The new 17-inch Mickey Thompson tires for our shiny new Comp 5 Billet Specialties wheels showed up so we had them mounted and balanced. They required a flat lug nut with a shank and we couldn’t find any locally in 12mm (Corvette bearing hubs). Luckily, the speed shop at Mooresville Dragway had them in stock. In the internet age, it’s nice to be saved by a brick-and-mortar speed shop.
While the Cagnazzi and Chevrolet Performance engineers were digging through thousands of lines of code to solve our loss of mid-track power the rest of us were swapping rear gears in X to find the perfect balance between a solid launch and top-end mph. Fortunately for us the rear is a quick-change setup.
The process is simple: pull out six bolts, remove the cover, swap to the new gears, and then put the spilled fluid back in the rear. The whole gear change process only takes a few minutes. The Cagnazzi crew brought about every gear ratio you could think of to the track.
At this point our best 60-foot time was a solid 1.54 seconds. We were really happy with that time but at around 100 feet the system was dropping the voltage and killing our ET. The engineers kept working on the issue and eventually the car was waking up again around the 570-foot mark, but that loss in the middle was still hurting our overall time. The best analogy is an EFI car with fuel-control issues, but instead of running out of fuel, we were losing electricity flow. Even with these issues, we managed a best ET of 8.65, which, using math, works out to a 13.45 quarter-mile ET at 73.74 mph. As you can see by that ET and mph, something was still off mid-track, since that’s a low mph for that 60-foot time and ET. Our best times were on the Mickey Thompson drag radials with 3.75:1 rear gears.
While the brain trust looked at code, the mechanical side of the operation decided to try going a bit more aggressive on the rear gears.
After doing a smoky burnout to heat the Mickey Thompson Drag radials, Johns launched the two-ton 1957 Chevy. The driver’s wheel came up, there was a loud bang, and the Chevy bounced to a halt.
It seems we exceeded, by quite a bit, the load rating on the rear axles. With our short 5-week build time for SEMA, and nationwide parts shortages, we had to source a rear from whoever had it in stock. The unit was solid, but the axles weren’t up to our level of torque output. After doing some math, which included the gear reduction inside the Chevy eCrate motor and the rear gears, we were sending around 8,400 lb-ft of torque to the rear. That’s about 4,200 per axle, which was well beyond their ratings. Pushing stuff hard is a good way to find your weak spots, but with two broken axles, our testing day was done. The good news is that we were able to send tons of data back to GM so we can continue to work the power problem and eventually get this car down into the low 12s where it belongs.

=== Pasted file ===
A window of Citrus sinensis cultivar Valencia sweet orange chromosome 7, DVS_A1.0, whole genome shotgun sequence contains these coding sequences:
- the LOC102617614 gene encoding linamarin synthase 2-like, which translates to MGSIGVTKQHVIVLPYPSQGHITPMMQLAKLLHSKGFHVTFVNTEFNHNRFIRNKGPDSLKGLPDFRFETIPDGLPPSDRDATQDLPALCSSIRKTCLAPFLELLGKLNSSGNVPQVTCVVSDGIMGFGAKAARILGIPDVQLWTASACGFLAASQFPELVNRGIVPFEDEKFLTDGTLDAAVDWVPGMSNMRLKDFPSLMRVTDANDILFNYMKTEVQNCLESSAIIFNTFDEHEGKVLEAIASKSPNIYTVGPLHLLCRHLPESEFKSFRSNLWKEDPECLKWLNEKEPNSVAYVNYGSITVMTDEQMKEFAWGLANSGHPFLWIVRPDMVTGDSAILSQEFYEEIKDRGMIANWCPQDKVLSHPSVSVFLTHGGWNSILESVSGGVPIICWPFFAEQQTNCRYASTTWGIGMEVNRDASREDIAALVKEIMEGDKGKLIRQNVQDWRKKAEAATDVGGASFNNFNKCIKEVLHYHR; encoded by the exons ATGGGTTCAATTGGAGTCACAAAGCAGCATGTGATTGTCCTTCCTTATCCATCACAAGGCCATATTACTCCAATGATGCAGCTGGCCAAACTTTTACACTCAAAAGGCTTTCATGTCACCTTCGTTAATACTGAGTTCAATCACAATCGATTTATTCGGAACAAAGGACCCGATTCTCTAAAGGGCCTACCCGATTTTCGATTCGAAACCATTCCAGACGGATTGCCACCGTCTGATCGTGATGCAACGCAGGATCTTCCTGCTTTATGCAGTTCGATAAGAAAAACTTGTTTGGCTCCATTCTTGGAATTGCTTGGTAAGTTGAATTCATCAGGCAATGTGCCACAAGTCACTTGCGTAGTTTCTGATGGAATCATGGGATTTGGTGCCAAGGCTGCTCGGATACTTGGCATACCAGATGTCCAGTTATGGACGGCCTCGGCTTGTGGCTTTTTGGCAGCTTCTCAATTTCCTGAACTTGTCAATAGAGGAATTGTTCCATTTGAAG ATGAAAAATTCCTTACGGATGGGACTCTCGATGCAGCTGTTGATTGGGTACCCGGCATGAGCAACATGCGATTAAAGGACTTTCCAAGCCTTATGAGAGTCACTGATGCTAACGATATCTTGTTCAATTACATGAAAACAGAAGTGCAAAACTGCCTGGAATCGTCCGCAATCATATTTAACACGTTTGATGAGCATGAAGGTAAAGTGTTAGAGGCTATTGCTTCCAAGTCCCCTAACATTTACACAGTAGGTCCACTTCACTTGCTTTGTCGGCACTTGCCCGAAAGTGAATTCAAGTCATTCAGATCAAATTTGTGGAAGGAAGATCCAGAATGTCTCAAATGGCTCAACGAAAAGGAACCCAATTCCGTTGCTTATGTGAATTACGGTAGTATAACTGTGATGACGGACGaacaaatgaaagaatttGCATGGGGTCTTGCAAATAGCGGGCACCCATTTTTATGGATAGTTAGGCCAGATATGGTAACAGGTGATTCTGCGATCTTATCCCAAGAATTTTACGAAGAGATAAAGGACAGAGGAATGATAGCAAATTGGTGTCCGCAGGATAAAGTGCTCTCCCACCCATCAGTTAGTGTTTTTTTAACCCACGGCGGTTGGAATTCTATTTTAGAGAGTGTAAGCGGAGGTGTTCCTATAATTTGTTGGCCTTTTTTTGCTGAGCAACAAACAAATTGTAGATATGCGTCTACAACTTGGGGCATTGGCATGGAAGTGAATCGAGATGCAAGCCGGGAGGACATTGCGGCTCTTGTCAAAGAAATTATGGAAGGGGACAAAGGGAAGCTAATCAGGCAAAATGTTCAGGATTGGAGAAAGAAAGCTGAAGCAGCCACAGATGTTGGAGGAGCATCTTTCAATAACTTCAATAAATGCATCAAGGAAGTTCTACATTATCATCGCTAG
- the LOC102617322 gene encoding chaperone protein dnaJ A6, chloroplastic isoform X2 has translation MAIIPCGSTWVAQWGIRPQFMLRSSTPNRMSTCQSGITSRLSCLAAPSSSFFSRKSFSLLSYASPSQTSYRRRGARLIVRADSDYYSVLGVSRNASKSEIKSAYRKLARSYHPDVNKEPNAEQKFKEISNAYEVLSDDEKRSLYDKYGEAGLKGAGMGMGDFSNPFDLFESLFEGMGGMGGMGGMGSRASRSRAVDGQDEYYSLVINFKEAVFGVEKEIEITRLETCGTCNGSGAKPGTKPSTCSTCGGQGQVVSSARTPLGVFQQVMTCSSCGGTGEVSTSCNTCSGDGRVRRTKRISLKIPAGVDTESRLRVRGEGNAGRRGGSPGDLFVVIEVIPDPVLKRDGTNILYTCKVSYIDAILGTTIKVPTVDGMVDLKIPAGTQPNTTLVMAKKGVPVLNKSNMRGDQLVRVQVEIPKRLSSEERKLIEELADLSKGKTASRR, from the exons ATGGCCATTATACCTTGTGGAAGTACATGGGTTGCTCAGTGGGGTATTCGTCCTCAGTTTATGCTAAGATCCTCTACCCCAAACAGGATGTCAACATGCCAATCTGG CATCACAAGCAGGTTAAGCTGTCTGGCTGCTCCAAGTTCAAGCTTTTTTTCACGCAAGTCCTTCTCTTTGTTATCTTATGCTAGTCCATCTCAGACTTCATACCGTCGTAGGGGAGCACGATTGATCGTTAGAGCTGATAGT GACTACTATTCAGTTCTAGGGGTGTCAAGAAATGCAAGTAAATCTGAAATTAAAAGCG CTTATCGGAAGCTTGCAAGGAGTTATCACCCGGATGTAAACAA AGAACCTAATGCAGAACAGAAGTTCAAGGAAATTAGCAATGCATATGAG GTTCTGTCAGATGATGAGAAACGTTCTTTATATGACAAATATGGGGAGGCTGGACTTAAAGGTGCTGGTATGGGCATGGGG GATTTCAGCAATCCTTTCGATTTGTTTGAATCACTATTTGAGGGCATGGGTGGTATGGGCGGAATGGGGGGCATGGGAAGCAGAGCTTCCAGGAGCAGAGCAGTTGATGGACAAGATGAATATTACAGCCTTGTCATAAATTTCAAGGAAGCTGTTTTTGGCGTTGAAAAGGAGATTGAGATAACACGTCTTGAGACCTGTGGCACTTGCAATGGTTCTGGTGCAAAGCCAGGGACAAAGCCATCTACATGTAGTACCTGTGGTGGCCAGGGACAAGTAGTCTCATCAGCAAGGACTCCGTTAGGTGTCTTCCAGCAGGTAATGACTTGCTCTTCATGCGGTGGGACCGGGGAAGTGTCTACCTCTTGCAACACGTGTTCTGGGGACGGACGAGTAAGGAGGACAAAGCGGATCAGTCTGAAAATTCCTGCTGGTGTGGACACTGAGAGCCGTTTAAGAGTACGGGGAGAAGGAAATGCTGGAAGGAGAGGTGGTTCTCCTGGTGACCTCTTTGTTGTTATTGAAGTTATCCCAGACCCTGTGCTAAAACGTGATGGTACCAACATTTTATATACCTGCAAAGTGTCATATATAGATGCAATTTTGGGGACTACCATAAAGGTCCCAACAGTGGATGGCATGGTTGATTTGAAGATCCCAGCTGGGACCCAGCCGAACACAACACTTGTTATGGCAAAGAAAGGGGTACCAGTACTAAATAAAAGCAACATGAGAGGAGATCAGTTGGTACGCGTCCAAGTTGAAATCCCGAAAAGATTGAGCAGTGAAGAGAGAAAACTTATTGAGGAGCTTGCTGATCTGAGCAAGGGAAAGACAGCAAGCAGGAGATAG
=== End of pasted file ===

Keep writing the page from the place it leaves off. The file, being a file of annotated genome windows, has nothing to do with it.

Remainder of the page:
So, with a solid 60-foot time and a ton of data, our first testing day was done. While the 13.45 (extrapolated) ET wasn’t what we wanted, it’s still impressive for a 4,000-pound Chevy that is having some teething issues. To put that in perspective, it’s the same ET that a lighter-weight 2002 LS1-powered SS Camaro ran, and only slightly slower than a 2010 Camaro SS both in terms of ET and 0-60 mph speed. It’s certainly faster than one would expect from an EV motor sourced from a Caddy SUV. After PRI, X will come back to Cagnazzi Racing and we will continue the process of working over the car, on both the mechanical and software side of the puzzle, to get it to go faster on the track. There are 12s in it and we’re not stopping till it gets there. Hey, Rome wasn’t built in a day. So stay tuned as we continue to fine tune our Project X EV conversion. Oh, and a set of solid “not going to break” axles are already installed and ready for the next testing day.
Concept Features of Project X EV Conversion:
- All-electric next-generation Connect & Cruise eCrate Propulsion System Concept
– Electric Drive Unit derived from upcoming GM production EV with next-generation motor
- Integrated DC to AC inverter
- Estimated power 340/255 (hp/kW)
- Estimated torque 325/440 (lb-ft/Nm)
- Modified Gear ratio 11.6 to 4.5
- Open differential converted to spool
- Potential for PTO off front of drive unit
- Longitudinal driveline
- Proof-of-concept lithium-ion performance battery system, with 400 volts and 30kWh of usable energy, located in trunk
– High Power Lithium Ion pouch cells arranged in 2P96S fashion.
– Integrated cell heating and cooling system with battery management system
- Onboard 7.2KW charging system
- Onboard 1.6kW DC to DC inverter
- Quick-change rear end: 4.125 ring & pinion with 0.571 or 1.75 gear set resulting in overall ratio of 2.36 or 7.22
- Wilwood brakes w/ABS system
- Rack-and-pinion steering with electric power steering pump
- Iconic Yellow exterior
- Custom Billet Specialties 15-inch wheels
- Custom interior with Corvette C8 pushbutton shifter
Build Team at Cagnazzi E-Crate Solutions:
- Victor Cagnazzi
- Michael Lyons
- Parker Grove
- Todd Berrier
- Adam Badgett
- Fred Badgett
- Gene Dehart
Build Team from Chevrolet:
- Prashant Ahire – Project Management
- Russ O’Blenes – Director, Performance & Racing
- J. Hamley – eCrate Electrification Engineer; Controls Lead
- Adam Maloney – eCrate Electrification Engineer; Electrical Systems Lead
- Steve Yocum – Design Lead
- Mike Ernest
- Steve Richie
- Sean Sheehan
- Cole Leether
- Performance and Racing Propulsion Lab
- Pontiac PPO (Janellen Preston and team)
- GM Production Electrification Team